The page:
Art and graphics

A well drawn editorial cartoon can make the opinion page attractive and effective. This art is often the entry point for the page and can make an effective comment. If no one on the newspaper staff has artistic talent, then it behooves the editors to seek out artists elsewhere. Go to the art department. Some art teachers will even make it an assignment for the whole class or give credit to the one who creates the cartoon.

Once an artist joins the production, other artwork can support the editorials in the same way that photos expand the presentation. (Yes, it is permissible to use photos on the editorial page.) Other graphic techniques such as graphs and charts can also lend support on these pages.

Letters to the editor

Letters to the editor are a fantastic way to provide a public forum for your school. Once established, the letters section often becomes a favorite stopping point for the audience.

Too many staffs believe they offer this service but complain that they seldom get any letters to print. They say they will print any letters dropped off in the newspaper office and then whine because no letters flood into the waiting box. This complaining is akin to a reporter sitting at his desk waiting for the phone to ring with the facts needed for a story. If a paper wants letters, the staff may have to get out and find them.

Make it easy for the readers to get the letters to the paper. Perhaps one of the English teachers or social studies teacher will even make it an assignment or give credit when a letter is published. Remind the readers often that the paper wants the letters. Morning announcements and posters can keep the concept out there. Perhaps one could challenge all members of the paper's staff to seek out and provide a letter for each issue from someone else in the school. Some papers make the letters to the editor section a standard assignment just like other stories are the responsibility of an individual reporter.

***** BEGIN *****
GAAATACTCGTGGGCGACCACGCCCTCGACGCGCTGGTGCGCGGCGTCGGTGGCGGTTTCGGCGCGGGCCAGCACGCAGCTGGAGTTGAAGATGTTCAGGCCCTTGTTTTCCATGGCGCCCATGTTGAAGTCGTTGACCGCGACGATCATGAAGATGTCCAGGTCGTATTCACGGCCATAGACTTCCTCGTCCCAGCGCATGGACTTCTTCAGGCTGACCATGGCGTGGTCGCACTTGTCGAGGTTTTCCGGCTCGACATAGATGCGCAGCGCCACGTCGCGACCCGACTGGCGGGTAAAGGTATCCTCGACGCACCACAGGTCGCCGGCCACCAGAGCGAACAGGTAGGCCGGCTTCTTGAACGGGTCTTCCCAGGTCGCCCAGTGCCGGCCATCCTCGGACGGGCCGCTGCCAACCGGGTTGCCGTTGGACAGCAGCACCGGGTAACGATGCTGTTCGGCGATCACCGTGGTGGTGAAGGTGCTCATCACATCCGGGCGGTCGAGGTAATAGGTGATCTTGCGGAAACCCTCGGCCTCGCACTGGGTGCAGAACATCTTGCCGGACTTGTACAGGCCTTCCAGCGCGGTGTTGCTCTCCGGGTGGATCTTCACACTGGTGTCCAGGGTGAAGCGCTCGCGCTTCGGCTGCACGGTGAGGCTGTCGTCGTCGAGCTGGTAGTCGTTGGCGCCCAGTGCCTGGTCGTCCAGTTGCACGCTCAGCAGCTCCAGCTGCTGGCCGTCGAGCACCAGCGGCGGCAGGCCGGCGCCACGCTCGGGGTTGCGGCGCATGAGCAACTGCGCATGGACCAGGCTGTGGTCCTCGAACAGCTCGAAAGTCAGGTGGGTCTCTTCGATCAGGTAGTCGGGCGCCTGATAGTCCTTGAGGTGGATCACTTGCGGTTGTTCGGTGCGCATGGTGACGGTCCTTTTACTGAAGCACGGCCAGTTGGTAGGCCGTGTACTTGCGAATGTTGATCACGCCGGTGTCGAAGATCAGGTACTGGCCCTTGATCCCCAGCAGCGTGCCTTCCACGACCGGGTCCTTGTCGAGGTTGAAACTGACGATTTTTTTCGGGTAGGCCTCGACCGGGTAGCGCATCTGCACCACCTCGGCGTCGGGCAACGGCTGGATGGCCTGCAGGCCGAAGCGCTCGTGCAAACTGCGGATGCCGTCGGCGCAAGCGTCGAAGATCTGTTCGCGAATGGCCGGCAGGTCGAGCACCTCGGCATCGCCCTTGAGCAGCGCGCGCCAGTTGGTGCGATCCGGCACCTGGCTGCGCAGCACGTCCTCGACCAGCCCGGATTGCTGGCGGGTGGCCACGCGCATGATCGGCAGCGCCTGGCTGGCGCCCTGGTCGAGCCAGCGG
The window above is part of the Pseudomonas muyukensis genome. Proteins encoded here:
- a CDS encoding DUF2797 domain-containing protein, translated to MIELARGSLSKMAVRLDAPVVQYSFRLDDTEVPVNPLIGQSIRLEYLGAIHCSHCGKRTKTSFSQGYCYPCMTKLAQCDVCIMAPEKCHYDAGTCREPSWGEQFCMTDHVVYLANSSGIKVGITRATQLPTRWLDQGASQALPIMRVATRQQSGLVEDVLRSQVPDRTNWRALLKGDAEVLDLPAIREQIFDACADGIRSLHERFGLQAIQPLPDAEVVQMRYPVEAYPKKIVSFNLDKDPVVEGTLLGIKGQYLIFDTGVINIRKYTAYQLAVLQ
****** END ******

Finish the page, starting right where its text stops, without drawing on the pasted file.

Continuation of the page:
Photo polls

Just as the public likes to see themselves and their friends in the paper via letters, a question and answers element can be quite popular. A timely and serious question (Save the fluff photo polls for the features section) can present debate of important topics with a visual component by printing pictures of each person responding.

Brief points and comments

Many papers have a regular portion of the opinion section devoted to short points of commentary. Often titled "Heroes and Zeros," Hits and Misses," or "Pros and Cons," this section can inject numerous points of opinion in a small space. They can be as simple as commending the chess club for a state victory or as diverse as grieving the end of broadcasting Mr. Roger's Neighborhood. Readers enjoy these short comments which are easy to read but provide intriguing food for thought.

The editorial section can set the tone for the whole paper. Don't let it be boring in either content or appearance. Use these pages to provoke thought and even push people into action. If the pages look good (not all gray words), you will get your readers to stop and read them. Once you have their attention, give them content which is worth their time and effort.

David Wiegand advises The Warrior's Word at Wausau West High School in Wausau, Wisc., and teaches at CSPA's Summer Workshop.

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Story Source: Student Press Review

This story has been posted in the following forums: : Headlines; COS - Philippines; Journalism; University Education